* If there are both denial and permission rules, then everything either satisfies a denial rule or fails to satisfy any of the permission rules is eliminated.

* If there is neither kind, we strip out everything just to be on the safe side.

The two most likely setups are

1. a full set of permission rules and maybe a couple of denial rules to eliminate pet hates.

2. no permission rules at all and a small set of denial rules to remove particular tags.

Rules are passed in as a HoHoL:

    { tag name->{attribute name}->[valuelist] }

There are three reserved words: ’any and ’none’ stand respectively for ’anything is permitted’ and ’nothing is permitted’, or if in denial: ’anything is removed’ and ’nothing is removed’. ’all’ is only used in denial rules and it indicates that the whole tag should be stripped out: see below for an explanation and some mumbled excuses.

For example:

    $self->allow_tags({ p => { any => [] });

Will permit <p> tags with any attributes. For clarity’s sake it may be shortened to:

    $self->allow_tags({ p => { any });

but note that you’ll get a warning about the odd number of hash elements if -w is on, and in the absence of the => the quotes are required. And

    $self->allow_tags({ p => { none => [] });

Will allow <p> tags to remain in the text, but all attributes will be removed. The same rules apply at all levels in the tag/attribute/value hierarchy, so you can say things like:

    $self->allow_tags({ any => { align => [qw(left center right)] });
    $self->allow_tags({ p => { align => [any] });


To indicate that a link destination is ok and you don’t mind what value it takes:

    $self->allow_tags({ a => { href } });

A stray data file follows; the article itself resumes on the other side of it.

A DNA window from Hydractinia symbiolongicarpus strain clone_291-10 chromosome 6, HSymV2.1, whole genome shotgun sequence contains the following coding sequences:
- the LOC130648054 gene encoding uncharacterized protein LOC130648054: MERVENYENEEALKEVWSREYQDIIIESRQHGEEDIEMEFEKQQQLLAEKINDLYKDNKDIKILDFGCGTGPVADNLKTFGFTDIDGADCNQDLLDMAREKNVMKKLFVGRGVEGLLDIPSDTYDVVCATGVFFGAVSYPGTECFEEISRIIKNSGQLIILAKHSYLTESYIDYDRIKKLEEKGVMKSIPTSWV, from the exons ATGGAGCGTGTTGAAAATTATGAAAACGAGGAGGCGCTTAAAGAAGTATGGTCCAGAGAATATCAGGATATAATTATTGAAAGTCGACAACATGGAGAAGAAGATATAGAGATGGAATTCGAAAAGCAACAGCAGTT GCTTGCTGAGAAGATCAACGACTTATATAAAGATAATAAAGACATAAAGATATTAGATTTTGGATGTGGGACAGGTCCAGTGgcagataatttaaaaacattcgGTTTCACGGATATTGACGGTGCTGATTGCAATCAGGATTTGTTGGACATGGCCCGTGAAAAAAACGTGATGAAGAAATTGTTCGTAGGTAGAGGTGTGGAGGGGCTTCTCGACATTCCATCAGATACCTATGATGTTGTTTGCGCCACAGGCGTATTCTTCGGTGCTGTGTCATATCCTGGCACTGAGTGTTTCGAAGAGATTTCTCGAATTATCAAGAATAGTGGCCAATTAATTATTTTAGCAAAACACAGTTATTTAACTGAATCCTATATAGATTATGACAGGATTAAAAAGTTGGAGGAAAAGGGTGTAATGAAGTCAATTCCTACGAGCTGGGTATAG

To limit the values an attribute can take:

    $self->allow_tags({ a => { class => [qw(big small middling)] } });

To clear all permissions:


To remove all onClicks from links but allow all targets:

    $self->allow_tags({ a => { onClick => [none], target => [], } });

You can combine allows and denies to create ’unless’ rules:

    $self->allow_tags({ a => { any => [] } });
    $self->deny_tags({ a => { onClick => [] } });

Will remove only the onClick attribute of a link, allowing everything else through. If this was your only purpose, you could achieve the same thing just with the denial rule and an empty permission set, but if there’s other stuff going on then you probably need this combination.

    order of application

denial rules are applied first. we take out whatever you specify in deny, then take out whatever you don’t specify in allow, unless the allow set is empty, in which case we ignore it. If both sets are empty, no tags gets through.

(We prefer to err on the side of less markup, but I expect this will be configurable soon.)


Only one deliberate one, so far. The main asymmetry between permission and denial rules is that from

    allow_tags->{ p => {...}}

it follows that p tags are permitted, but the reverse is not true:

    deny_tags->{ p => {...}}

doesn’t imply that p tags are removed, just that the relevant attributes are removed from them. If you want to use a denial rule to eliminate a whole tag, you have to say so explicitly:

    deny_tags->{ p => {all}}

will remove every <p> tag, whereas

    deny_tags->{ p => {any}}

will just remove all the attributes from <p> tags. Not very pretty, I know. It’s likely to change, but probably not until after we’ve invented a system for supplying rules in a more readable format.


Several trigger points are provided for the convenience of people who want to extend rather than replacing the normal behaviour of a tagfilter object. To use them, you just pass in a code reference with the appropriate name at construction time.